A landlord can usually enter rental property without the tenant present. Tenants can provide or refuse consent off site, so no state requires tenant presence for entry. Some special rules do apply, discussed below.
Consent To Enter Property Without the Tenant Present
Most states do not make the landlord get specific consent from the tenant before entry. Consent is usually presumed when the landlord uses a lawful notice and entry process. There isn’t a consent issue until the tenant specifically objects.
This means the landlord usually doesn’t need to worry about consent issues when a tenant is away. The tenant does still have a right to refuse consent, so the landlord still must follow all notice requirements.
Many states, like Missouri, do let lease access policies decide the specifics around consent to enter. However, most states, like Arizona, don’t allow this. In most places, the landlord can’t avoid the default notice and consent requirements.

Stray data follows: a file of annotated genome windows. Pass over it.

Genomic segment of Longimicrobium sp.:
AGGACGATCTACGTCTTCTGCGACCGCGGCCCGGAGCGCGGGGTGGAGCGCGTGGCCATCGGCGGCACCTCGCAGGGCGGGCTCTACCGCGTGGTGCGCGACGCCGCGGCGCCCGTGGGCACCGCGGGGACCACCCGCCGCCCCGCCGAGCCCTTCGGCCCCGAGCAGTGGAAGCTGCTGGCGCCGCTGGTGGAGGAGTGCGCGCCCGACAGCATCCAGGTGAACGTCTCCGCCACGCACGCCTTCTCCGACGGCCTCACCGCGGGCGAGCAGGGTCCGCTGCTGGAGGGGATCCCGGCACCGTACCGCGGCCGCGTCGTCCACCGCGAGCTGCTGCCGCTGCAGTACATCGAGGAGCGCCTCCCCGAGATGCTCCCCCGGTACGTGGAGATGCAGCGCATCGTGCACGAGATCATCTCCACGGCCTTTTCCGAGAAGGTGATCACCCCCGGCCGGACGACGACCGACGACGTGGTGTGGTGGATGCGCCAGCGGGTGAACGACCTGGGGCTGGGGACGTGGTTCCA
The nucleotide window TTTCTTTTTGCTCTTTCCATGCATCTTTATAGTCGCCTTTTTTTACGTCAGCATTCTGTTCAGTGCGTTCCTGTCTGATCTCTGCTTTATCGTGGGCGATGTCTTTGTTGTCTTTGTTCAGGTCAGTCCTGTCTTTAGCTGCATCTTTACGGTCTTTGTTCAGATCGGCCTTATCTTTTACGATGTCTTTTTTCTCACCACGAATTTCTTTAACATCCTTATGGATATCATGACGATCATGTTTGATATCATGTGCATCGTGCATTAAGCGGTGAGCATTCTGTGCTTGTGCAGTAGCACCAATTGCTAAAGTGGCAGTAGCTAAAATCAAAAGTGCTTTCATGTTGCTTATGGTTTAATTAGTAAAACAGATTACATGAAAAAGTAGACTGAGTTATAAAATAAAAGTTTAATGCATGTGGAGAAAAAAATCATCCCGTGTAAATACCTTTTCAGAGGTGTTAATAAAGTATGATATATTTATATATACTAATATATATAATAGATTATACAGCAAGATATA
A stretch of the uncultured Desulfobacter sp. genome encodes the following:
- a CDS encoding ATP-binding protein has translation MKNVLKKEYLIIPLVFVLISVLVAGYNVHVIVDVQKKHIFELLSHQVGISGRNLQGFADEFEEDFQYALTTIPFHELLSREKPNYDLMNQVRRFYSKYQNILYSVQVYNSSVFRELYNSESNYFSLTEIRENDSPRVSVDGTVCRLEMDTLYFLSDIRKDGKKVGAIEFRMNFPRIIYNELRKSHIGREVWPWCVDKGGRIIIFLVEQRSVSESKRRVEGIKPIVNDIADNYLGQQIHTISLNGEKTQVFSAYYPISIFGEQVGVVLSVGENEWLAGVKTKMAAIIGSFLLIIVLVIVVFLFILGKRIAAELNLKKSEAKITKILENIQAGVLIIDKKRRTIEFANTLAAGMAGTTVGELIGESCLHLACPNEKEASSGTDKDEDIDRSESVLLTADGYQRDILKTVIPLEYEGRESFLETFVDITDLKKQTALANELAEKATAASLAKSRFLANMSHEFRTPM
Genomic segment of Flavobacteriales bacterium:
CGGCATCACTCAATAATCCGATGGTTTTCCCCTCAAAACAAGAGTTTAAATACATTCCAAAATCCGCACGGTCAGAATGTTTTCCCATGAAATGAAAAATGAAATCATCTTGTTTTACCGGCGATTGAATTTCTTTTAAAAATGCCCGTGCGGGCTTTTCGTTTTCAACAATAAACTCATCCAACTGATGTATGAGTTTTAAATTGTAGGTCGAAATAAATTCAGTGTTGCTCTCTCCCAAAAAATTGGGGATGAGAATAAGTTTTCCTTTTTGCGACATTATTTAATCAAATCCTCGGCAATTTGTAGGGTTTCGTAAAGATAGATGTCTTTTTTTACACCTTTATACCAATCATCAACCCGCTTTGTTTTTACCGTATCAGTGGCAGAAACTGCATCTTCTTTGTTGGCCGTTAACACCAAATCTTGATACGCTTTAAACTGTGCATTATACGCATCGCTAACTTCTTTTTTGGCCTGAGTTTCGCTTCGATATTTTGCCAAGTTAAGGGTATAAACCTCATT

Special Rules for Notice When the Tenant Is Not Present
A few states have special rules for notice when the tenant isn’t present. In California, for example, property showings must leave written evidence of entry when the tenant is absent. (The custom is to write the date and time of entry on the landlord’s business card, but the landlord may leave any writing which documents the entry.)
Special Rules for Extended Absences
Some special rules can make it easier for a landlord to enter when the tenant is on an extended absence. For example, in Rhode Island, a landlord can suspend advance notice before entry if the tenant has been gone for a week.
Reduced notice requirements don’t mean lower standards for consent. Tenants on vacation could, for instance, call and say they don’t consent to any entry while they’re away. This might sometimes amount to an unreasonable refusal of access, but the landlord will still lack consent to enter.